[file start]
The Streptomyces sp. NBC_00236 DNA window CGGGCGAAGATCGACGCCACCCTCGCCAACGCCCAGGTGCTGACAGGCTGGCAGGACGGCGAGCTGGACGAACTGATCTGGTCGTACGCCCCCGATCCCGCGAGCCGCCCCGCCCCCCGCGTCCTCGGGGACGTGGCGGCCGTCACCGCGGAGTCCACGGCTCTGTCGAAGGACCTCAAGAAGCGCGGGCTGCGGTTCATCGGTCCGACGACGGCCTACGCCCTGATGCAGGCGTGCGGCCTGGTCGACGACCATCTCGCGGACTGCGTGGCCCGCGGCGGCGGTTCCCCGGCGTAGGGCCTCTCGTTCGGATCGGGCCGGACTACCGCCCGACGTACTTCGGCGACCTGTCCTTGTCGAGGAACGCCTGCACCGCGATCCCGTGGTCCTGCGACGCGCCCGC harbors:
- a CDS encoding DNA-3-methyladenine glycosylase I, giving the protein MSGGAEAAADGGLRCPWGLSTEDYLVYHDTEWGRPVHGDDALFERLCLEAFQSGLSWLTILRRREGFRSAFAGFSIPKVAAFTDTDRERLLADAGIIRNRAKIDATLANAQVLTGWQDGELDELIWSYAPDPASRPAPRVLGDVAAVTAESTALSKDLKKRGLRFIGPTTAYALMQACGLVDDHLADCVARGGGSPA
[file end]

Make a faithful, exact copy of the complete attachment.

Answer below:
The Streptomyces sp. NBC_00236 DNA window CGGGCGAAGATCGACGCCACCCTCGCCAACGCCCAGGTGCTGACAGGCTGGCAGGACGGCGAGCTGGACGAACTGATCTGGTCGTACGCCCCCGATCCCGCGAGCCGCCCCGCCCCCCGCGTCCTCGGGGACGTGGCGGCCGTCACCGCGGAGTCCACGGCTCTGTCGAAGGACCTCAAGAAGCGCGGGCTGCGGTTCATCGGTCCGACGACGGCCTACGCCCTGATGCAGGCGTGCGGCCTGGTCGACGACCATCTCGCGGACTGCGTGGCCCGCGGCGGCGGTTCCCCGGCGTAGGGCCTCTCGTTCGGATCGGGCCGGACTACCGCCCGACGTACTTCGGCGACCTGTCCTTGTCGAGGAACGCCTGCACCGCGATCCCGTGGTCCTGCGACGCGCCCGC harbors:
- a CDS encoding DNA-3-methyladenine glycosylase I, giving the protein MSGGAEAAADGGLRCPWGLSTEDYLVYHDTEWGRPVHGDDALFERLCLEAFQSGLSWLTILRRREGFRSAFAGFSIPKVAAFTDTDRERLLADAGIIRNRAKIDATLANAQVLTGWQDGELDELIWSYAPDPASRPAPRVLGDVAAVTAESTALSKDLKKRGLRFIGPTTAYALMQACGLVDDHLADCVARGGGSPA